Being an Intern is as much about learning to do the job of a professional Librarian as it is about learning to be a good employee. We teach them the importance of showing up to work on time, thorough communication, and asking for help when help is needed. They are never treated as “minions” or “lackeys.” They are our future colleagues, and we respect their input and appreciate their drive. We provide them with as many learning opportunities as possible, and we also provide moral support for both their graduate studies in library science and the projects they take on at our library. There is no “us and them” between the professional staff and the Interns – they are “us!”

We provide them with networking opportunities as well. They are encouraged to attend conferences, workshops, webinars, staff in-services, and cooperative level meetings. When they go into the library world for their first professional job after their Internship, they will have already been introduced to our colleagues and shown an interest in an area of specialty. Internally, too – anything they see happening at the library that they want to get involved with is fair game, no matter what department it comes from. Any idea they have for something new will be considered the same way any new service, program, or collection is considered from other staff. We hope that they will form relationships with staff members across departments to become well-rounded professionals when they finish their internship.

It is crucial that we spend time supporting and mentoring the next generation of professionals. Our library is fortunate to be in a position where we can pay for three student Internships at any given time. We are honored to give back to the profession! Interns bring so much to us, keeping us updated in trends in librarianship that are being taught in library schools, inspiring us to do our very best work as good role models, and just generally being helpful.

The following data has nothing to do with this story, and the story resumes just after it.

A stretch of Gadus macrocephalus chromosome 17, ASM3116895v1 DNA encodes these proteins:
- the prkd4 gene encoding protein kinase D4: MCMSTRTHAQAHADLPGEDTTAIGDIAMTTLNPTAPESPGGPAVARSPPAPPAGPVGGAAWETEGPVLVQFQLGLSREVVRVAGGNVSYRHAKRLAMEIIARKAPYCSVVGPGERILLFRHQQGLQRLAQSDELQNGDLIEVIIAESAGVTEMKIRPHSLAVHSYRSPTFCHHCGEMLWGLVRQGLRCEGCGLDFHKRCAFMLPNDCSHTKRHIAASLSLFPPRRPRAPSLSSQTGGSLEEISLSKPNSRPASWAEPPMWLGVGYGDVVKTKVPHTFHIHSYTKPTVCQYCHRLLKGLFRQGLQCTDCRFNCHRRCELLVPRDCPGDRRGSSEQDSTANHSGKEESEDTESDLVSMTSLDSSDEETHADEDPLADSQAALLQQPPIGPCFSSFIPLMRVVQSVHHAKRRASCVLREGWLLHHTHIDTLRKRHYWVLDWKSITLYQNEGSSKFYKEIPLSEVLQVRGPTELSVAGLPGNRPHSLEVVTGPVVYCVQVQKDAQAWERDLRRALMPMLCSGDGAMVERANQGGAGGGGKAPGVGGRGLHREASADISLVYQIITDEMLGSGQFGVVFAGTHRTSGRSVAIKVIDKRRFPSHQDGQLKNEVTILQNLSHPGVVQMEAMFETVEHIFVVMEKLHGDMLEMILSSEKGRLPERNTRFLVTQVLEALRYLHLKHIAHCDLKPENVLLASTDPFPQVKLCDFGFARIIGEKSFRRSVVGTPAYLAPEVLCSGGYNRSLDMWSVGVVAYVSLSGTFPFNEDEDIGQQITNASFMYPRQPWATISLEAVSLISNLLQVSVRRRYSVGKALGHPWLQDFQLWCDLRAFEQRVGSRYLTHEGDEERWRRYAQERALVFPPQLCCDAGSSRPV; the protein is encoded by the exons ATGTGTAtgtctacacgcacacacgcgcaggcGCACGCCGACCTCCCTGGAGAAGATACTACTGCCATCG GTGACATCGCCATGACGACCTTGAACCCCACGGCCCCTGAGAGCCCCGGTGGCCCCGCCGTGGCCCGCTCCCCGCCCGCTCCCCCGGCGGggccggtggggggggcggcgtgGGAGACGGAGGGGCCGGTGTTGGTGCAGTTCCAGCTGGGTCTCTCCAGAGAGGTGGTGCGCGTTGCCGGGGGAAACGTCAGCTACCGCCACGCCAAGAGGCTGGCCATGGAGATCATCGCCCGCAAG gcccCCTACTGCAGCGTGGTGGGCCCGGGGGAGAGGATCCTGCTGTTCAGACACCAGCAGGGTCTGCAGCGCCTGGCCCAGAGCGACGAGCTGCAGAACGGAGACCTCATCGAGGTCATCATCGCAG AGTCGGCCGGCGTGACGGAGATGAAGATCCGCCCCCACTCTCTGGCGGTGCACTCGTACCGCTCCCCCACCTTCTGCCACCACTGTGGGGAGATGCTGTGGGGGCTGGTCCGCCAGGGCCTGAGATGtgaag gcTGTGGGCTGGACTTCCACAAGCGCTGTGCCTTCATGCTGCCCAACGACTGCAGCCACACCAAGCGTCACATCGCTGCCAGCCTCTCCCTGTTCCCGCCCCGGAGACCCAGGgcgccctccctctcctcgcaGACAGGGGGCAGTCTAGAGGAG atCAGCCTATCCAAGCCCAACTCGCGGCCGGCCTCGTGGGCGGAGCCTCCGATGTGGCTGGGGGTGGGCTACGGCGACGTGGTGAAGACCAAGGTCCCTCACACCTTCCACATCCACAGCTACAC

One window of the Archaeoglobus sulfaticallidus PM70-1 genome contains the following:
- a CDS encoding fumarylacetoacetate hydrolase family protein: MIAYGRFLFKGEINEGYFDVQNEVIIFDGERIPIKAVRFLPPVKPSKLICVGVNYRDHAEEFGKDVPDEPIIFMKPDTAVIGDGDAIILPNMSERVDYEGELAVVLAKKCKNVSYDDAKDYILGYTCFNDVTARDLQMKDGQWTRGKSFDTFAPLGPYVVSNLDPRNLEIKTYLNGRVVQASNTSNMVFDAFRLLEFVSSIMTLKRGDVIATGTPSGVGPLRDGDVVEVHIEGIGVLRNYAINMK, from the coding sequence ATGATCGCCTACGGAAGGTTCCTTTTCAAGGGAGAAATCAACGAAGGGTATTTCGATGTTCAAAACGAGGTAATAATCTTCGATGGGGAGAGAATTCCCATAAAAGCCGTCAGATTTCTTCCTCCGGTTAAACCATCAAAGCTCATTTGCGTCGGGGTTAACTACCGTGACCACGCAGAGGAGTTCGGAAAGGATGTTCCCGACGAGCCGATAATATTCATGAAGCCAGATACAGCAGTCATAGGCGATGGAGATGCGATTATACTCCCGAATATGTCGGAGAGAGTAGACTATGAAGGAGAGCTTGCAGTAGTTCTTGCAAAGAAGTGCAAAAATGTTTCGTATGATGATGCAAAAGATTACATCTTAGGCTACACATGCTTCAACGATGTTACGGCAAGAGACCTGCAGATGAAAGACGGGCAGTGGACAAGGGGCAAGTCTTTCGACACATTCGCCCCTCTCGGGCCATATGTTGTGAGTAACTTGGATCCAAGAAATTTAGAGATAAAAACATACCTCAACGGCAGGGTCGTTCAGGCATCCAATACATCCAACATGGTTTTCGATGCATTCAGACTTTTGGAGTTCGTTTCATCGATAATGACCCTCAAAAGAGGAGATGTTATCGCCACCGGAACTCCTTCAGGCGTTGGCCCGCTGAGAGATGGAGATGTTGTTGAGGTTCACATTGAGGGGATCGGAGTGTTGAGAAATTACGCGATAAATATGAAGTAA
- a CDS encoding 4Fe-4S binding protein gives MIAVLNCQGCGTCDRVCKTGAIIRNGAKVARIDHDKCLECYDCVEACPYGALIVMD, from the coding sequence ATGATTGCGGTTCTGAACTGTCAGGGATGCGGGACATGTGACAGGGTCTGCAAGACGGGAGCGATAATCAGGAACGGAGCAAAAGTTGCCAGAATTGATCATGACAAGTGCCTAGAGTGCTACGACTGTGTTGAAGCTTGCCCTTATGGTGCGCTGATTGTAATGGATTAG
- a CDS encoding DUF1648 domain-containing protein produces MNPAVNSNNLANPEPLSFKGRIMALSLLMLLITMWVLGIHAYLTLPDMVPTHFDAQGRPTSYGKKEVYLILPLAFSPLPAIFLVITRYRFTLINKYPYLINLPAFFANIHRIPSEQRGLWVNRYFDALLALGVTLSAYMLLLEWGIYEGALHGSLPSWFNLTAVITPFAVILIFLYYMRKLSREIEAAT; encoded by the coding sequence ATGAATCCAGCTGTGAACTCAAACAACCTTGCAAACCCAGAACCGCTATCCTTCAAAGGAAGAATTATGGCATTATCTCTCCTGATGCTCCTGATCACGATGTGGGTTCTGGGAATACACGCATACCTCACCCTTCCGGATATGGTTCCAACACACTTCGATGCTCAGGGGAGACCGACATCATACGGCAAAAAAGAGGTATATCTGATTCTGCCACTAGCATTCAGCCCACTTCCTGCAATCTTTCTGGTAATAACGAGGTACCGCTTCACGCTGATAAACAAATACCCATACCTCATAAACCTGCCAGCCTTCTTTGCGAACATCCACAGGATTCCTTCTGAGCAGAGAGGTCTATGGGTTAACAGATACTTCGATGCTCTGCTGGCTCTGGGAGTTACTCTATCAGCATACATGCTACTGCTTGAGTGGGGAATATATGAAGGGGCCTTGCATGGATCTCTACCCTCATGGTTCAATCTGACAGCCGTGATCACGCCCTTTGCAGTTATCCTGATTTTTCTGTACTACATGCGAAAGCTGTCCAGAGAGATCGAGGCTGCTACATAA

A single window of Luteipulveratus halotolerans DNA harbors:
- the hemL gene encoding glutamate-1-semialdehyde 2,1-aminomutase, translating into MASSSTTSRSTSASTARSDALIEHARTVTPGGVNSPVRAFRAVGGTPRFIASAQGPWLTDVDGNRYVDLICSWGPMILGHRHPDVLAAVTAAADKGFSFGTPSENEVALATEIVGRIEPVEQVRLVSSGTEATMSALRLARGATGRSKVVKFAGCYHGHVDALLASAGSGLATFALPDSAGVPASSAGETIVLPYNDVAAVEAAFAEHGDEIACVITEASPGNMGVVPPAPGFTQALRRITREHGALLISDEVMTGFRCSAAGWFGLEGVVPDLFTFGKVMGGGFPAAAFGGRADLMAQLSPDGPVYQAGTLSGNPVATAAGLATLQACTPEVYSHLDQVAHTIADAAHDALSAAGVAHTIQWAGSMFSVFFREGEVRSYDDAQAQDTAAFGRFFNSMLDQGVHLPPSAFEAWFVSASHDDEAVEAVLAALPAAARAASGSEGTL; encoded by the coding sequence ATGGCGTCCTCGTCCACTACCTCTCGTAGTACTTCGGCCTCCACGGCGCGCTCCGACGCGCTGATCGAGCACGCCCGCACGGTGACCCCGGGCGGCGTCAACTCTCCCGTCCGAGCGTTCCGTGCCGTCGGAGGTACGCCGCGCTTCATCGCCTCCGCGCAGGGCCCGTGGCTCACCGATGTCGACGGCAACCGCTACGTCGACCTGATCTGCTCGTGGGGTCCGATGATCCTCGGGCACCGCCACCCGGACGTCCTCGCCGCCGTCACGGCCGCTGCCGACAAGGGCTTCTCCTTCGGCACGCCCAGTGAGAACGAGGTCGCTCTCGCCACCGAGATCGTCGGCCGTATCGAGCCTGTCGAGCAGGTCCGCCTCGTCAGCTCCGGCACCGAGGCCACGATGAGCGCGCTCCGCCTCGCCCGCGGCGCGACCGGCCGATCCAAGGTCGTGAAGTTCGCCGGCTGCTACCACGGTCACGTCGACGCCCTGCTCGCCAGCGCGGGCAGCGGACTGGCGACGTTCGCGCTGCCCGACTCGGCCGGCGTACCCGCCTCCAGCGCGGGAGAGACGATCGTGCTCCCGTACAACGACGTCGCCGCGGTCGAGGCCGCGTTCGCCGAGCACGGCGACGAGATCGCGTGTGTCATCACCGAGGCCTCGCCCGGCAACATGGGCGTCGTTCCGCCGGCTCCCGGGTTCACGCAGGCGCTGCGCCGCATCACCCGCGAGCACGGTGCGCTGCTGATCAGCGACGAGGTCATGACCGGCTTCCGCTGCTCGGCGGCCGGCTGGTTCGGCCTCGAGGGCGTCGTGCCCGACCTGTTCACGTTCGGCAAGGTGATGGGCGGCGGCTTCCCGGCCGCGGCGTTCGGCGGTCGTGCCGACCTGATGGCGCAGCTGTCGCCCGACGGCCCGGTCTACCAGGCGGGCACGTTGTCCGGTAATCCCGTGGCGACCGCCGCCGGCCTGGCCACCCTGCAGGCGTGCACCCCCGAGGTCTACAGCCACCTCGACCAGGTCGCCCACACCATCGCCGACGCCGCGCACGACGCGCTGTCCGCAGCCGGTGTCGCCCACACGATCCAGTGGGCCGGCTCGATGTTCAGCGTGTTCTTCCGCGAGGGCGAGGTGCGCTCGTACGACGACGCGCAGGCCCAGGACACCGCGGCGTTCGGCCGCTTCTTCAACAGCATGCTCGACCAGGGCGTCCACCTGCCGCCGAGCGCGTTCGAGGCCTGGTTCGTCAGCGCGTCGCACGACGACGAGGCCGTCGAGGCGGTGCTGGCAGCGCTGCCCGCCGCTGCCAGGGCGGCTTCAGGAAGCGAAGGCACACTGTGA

pile-of-booksLibraries have different ways of dealing with extra copies. After these books are 6-8 months old, they’re ready to retire to the regular stacks. But how many copies should we hold on to? And for how long? At our library, we keep two copies and hold onto them until they get weeded (which means no checkouts in 4 years). So, browsing through our regular stacks, it’s hard not to notice the many copies of older Patterson’s, and Baldacci’s, and [any popular author we get more than two copies of]. Many are newer, but many are old – really old. Like over 10 years old. Do we really need two copies of a Patterson novel from 2002? That’s a lot of real estate, after all.

Turns out, yes.

Focusing on our Central (downtown) Branch, I recently ran an experiment in CollectionHQ tracking the performance of (a) books we had two copies of and (b) that were at least 10 years old. I scanned a large sample of these books into one experiment, a total of 281 books – from Child to Connelly, Cussler, Evononvich, Kingsbury, Koontz, Macomber, Patterson…you get the idea.

And then I waited.

In four months, 102 of those books had circulated (35%). Not bad. In six months, 129 had circulated (46%). That’s a lot, and doesn’t count renewals, which accounted for 291 circulations. And in many cases, both older copies were checked out (not just one of them).

Don’t sleep on your older but popular authors.

This Library Lost & Found series dissects job ads for library leadership positions. We analyze library job postings from the perspective of building your career. We’re also interested in how to write a great job description that will attract the best candidates.

The Story Center Director – you guessed it – directs the Story Center at MCPL, supporting digital, oral and written storytelling for Kansas City and beyond.